Rhulani, animal conservation hand in hand with luxury
Rhulani's recent guest, Mr. John Pickering, supported one of our urgently needed conservation activities, a "Cheetah collaring". Read the amazing article about this event, which got an unforgettable experience for John and his family.
by John Pickering
We had planned our trip to Rhulani back in September 2019 as a birthday present for my nephew Gavin and his girlfriend Elle. A few weeks before we were due to travel there. Rolf, the proprietor, contacted me and said there was an opportunity to assist the Madikwe Conservancy Reserve with another Cheetah collaring. Without hesitation we said “count us in”.
The difference between Rhino notching and Cheetah collaring is that there are no helicopters so the collaring can be done relatively late in the afternoon. This goes well with the Ladies as they can get a few more hours sleep and a good breakfast before heading off to the Conservancy.
Thanda was going to be the male Cheetah. Sam Kruger, the Ecologist, wanted to collar. So off we set at around noon time on a wonderful drive across Madikwe in the safe hands of our Ranger Sean. It’s interesting to see the Flora and Fauna change as one heads from West to East of this gigantic reserve.
On our way we were confronted by a very large male elephant in full musk, he went down on his right rear knee and reared his whole body up in the air as though he was proposing to my nephew’s girlfriend, obviously he didn’t know it’s a leap year and the Ladies are meant to propose.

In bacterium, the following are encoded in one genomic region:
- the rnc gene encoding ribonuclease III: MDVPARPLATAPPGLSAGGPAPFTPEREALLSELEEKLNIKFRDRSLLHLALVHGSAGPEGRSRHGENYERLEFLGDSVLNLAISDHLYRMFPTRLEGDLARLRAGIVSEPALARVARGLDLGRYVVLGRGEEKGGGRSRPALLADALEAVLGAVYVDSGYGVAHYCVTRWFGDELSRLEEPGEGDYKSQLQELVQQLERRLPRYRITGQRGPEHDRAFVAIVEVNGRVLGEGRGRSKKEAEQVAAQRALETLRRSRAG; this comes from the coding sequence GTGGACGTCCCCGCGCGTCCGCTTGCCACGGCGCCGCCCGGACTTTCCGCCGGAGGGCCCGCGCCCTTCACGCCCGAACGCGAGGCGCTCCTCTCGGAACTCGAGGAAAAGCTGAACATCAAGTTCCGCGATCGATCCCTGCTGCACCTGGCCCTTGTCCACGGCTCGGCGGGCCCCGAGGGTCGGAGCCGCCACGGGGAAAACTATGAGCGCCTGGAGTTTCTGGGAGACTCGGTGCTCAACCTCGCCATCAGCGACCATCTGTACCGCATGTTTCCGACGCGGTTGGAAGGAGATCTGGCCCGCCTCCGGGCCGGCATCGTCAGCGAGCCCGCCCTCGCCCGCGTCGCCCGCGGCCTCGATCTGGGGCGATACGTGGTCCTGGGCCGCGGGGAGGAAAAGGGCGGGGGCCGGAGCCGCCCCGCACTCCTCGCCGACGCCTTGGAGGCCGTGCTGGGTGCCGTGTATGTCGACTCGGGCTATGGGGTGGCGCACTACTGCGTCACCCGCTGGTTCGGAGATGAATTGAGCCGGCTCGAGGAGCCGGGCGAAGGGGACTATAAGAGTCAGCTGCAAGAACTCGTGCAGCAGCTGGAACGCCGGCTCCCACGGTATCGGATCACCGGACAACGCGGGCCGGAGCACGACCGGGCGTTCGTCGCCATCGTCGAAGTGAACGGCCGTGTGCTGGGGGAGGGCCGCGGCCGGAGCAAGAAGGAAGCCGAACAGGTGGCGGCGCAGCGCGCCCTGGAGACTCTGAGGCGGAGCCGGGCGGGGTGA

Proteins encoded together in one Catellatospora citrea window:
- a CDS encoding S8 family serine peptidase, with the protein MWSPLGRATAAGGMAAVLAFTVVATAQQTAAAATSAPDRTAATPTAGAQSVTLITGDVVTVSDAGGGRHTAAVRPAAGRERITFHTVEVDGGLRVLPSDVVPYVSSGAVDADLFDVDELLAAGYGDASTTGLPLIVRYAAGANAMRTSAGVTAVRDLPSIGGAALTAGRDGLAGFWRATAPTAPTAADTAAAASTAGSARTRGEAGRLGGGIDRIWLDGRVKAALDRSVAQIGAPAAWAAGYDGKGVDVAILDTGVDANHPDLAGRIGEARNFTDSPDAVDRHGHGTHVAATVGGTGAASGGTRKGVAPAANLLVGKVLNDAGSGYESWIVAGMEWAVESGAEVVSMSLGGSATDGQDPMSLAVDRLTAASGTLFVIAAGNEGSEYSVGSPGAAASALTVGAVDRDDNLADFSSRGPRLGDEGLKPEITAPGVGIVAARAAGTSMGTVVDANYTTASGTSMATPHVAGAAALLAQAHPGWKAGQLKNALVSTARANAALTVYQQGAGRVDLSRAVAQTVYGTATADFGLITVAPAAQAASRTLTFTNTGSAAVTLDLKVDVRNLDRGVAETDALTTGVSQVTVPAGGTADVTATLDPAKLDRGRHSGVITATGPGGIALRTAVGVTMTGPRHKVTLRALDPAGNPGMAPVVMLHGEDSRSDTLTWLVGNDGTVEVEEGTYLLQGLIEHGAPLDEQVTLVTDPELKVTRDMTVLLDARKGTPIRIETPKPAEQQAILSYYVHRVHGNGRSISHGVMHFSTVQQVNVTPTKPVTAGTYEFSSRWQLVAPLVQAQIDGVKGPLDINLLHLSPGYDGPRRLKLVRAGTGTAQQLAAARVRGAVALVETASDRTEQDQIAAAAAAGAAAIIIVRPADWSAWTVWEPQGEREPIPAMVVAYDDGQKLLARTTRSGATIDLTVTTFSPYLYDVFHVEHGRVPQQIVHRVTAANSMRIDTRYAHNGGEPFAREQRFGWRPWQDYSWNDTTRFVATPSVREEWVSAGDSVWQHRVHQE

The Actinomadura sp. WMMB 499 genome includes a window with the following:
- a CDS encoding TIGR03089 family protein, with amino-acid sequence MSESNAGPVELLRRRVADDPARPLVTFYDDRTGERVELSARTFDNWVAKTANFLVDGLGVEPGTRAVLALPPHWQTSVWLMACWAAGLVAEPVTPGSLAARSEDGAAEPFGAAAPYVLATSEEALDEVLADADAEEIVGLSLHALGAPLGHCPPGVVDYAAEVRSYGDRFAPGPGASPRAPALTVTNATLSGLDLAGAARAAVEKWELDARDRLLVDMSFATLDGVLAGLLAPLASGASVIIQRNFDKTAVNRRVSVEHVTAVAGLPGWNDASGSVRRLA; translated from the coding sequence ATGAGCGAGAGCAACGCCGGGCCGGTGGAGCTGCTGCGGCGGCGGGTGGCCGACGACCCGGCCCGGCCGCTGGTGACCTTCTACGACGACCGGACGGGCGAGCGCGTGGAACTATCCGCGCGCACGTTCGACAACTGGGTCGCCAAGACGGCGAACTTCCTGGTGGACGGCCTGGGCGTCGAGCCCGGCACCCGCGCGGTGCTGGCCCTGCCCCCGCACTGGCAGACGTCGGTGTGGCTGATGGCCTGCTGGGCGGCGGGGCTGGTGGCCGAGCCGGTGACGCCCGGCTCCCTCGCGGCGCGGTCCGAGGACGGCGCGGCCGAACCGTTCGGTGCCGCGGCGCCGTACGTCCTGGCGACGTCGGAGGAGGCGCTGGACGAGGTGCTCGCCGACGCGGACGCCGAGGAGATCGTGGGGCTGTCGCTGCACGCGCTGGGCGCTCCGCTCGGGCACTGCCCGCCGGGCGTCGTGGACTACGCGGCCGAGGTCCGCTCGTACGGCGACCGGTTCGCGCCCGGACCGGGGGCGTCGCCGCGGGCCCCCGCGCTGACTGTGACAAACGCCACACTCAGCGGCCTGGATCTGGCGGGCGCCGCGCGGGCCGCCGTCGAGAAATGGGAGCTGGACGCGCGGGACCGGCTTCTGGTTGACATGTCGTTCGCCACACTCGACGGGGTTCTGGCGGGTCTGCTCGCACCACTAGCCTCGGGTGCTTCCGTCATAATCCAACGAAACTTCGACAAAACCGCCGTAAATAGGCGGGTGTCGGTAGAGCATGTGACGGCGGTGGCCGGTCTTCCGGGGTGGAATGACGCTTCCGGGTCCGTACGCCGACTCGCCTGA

To arrive at the magnificent gardens at the Madikwe Conservancy always amazes me, even though we have been there several times now. Debbie and Dave had prepared a most amazing lunch and gave us a tour of the gardens which, at this time of the year, are in full bloom. After maybe one too many glasses of a very nice Cabernet Sauvignon blanc we gathered our cameras and headed off with Sam, Lammy, the Vet Ean van der Berg and the intern Dilano.
After about 15 minutes we found the two Cheetahs, the Vet darted Thanda and we tracked him in the long grass, he at last succumbed to the drug and we waited some time before finally approaching him.
My nephew was given the job of attaching the new collar which he managed even though Thanda’s buddy Thumelo was only 6 to 10 meters away watching every move. The Vet then gave him the antidote which he could only do intramuscularly so we then had to wait around 10 minutes for Thanda to finally rise to his feet. A bit wobbly at first, but he was soon romping around with his great friend.
To cap what was already a most amazing experience, Sam then invited us back to her house where she is bottle rearing a completely black Impala lamb. Elle was keen to give a helping hand with the bottle feeding.
We then enjoyed sundowners before heading back on the nearly two and a half hour journey to Rhulani where a nice light meal was awaiting us.
Travelling at night is always one of my favourite things in Madikwe as you never know what is around the next corner, on this particular drive we literally bumped into a herd of about 100 Buffalo, wow!
We are already dreaming of our next Rhulani Conservancy adventure.
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